When the war reaches the island with the bombing of Pearl Harbor, that thankfully the couple survives, it becomes an important catalyst for Mamie and their relationship. As Mamie seeing a business opportunity in the aftermath of the attack starts to buy up the properties of the people fleeing to the mainland with the money she has saved working and grows her wealth. With the couple having to separate as Jim goes off to fight, he tries once again to convince Mamie to give up her work. Mamie is left torn about what to do, she loves Jim but has no security or commitment from him as he still wouldn’t get married before he left. After talking to Bertha, who pleads with her to stay, she decides to keep working and manages to secure a considerably advantageous arrangement for herself so she can give up work when Jim comes back from the war. While Jim is away Mamie’s success continues to grow and even attracts the attention of the press. Much to Jim’s dismay when he discovers Mamie is still working at The Bungalow after his fellow soldiers were collecting pin up pictures of her. When Jim returns he heads straight to the club, with the couple having a final confrontation and breaking up once and for all. Mamie devastated, begins to rethink her life and decides to sell up, giving her fortune away and returning home with what she left with.
Based on the 1951 novel by William Bradford Huie and directed by the talented Raoul Walsh, this bright and brash melodrama ticks all the boxes. With an interesting premise, stunning cinematography, beautiful Hawaiian location, a great cast and with a pleasing pace that benefits from it’s moments of high tension. As exhibited in it’s depiction of the bombing of Pearl Harbor with it’s heartbreaking display of the fear and panic of the civilians running for their lives. The film received poor reviews upon it’s initial release, facing criticism for sanitising the novels original story about a starlet trying to make her way in Hollywood, with the Los Angeles Times review not mincing any words with it’s headline “Mamie Stover’s Revolt Suppressed by Censors”, showing how audiences and critics felt at the time. The title role was originally intended for Marilyn Monroe, but due to being on suspension, the studio then considered Lana Turner and Susan Hayward before casting Jane Russell in November of 1955. Russell ended up being an excellent choice and helped to make the film what it is, giving an excellent performance full of vitality, vulnerability and strength, helped in great part to a script that tried to give the character of Mamie empathy and a voice.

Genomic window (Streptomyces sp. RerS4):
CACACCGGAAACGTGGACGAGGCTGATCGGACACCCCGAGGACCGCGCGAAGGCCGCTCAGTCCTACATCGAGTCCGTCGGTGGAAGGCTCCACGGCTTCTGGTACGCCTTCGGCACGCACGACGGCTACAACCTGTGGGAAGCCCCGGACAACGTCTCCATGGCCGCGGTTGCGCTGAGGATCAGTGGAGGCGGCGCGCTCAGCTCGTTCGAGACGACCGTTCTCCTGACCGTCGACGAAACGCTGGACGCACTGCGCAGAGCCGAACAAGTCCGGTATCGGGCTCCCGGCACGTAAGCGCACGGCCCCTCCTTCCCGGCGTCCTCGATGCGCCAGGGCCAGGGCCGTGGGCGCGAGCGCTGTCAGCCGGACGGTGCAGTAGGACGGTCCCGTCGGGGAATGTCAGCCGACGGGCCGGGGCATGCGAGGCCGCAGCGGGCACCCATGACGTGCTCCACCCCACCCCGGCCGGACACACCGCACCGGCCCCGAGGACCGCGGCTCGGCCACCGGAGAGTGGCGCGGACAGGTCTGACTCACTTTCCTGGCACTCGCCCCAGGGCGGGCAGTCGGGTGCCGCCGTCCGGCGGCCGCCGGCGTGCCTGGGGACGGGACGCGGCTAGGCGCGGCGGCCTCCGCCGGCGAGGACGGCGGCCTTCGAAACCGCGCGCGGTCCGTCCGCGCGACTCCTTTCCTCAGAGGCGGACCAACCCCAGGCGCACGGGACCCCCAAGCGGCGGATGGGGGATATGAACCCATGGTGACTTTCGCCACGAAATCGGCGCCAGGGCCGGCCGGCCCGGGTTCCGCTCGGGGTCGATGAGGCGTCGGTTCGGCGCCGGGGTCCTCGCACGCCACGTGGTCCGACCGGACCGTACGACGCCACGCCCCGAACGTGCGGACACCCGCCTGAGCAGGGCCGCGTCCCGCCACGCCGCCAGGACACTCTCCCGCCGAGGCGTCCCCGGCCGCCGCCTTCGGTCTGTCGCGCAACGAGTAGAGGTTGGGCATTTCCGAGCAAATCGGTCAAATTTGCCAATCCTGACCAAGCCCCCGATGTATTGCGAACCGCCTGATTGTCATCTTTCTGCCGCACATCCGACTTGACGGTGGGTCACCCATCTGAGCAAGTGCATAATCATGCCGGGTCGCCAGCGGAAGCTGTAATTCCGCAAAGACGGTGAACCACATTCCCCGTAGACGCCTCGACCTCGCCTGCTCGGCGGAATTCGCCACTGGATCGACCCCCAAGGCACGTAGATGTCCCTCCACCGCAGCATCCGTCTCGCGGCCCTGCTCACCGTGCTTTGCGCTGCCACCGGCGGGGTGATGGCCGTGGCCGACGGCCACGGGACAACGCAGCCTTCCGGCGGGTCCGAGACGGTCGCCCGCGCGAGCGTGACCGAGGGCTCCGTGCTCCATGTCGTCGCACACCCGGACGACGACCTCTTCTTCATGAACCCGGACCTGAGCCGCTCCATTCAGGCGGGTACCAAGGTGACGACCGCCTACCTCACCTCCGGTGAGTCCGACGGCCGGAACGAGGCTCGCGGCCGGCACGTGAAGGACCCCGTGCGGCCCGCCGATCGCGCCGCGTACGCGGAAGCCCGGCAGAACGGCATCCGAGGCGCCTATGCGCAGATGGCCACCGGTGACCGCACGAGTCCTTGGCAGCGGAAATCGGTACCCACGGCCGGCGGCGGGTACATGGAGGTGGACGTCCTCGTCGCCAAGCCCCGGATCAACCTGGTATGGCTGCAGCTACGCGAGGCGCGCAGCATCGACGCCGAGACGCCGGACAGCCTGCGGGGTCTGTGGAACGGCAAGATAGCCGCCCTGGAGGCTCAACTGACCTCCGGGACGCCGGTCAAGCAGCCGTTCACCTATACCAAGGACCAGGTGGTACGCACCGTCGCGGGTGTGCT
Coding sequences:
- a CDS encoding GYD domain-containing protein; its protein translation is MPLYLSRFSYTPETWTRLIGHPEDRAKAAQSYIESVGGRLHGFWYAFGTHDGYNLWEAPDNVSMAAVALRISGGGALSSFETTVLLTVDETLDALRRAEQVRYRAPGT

Though unfortunately in the end the film lacked the energy needed for a good melodrama, giving a flat interpretation that failed to properly engage the audience with it’s characters and their journey. With an unsatisfying ending that felt the need to have Mamie repent for her ambitions and a romance, although more of a catalyst for Mamie’s journey, that was disappointing and ultimately hard to invest in. Admittedly I am not a fan of Egan’s work, often finding him to be one note and wooden, but despite their at times steamy chemistry I found Egan’s dull and sanctimonious portrayal not a match for Russell performance and would have preferred to have seen what a stronger leading man could have done with the role. With the highlights of the film being the stunning cinematography in all it’s CinemaScope and Technicolor glory, Russell’s wonderful performance and Agnes Moorehead, who almost steals the show with her brash and strong portrayal as Mamie’s boss. A film that never quite meets it’s potential but is nonetheless worthwhile viewing for fans.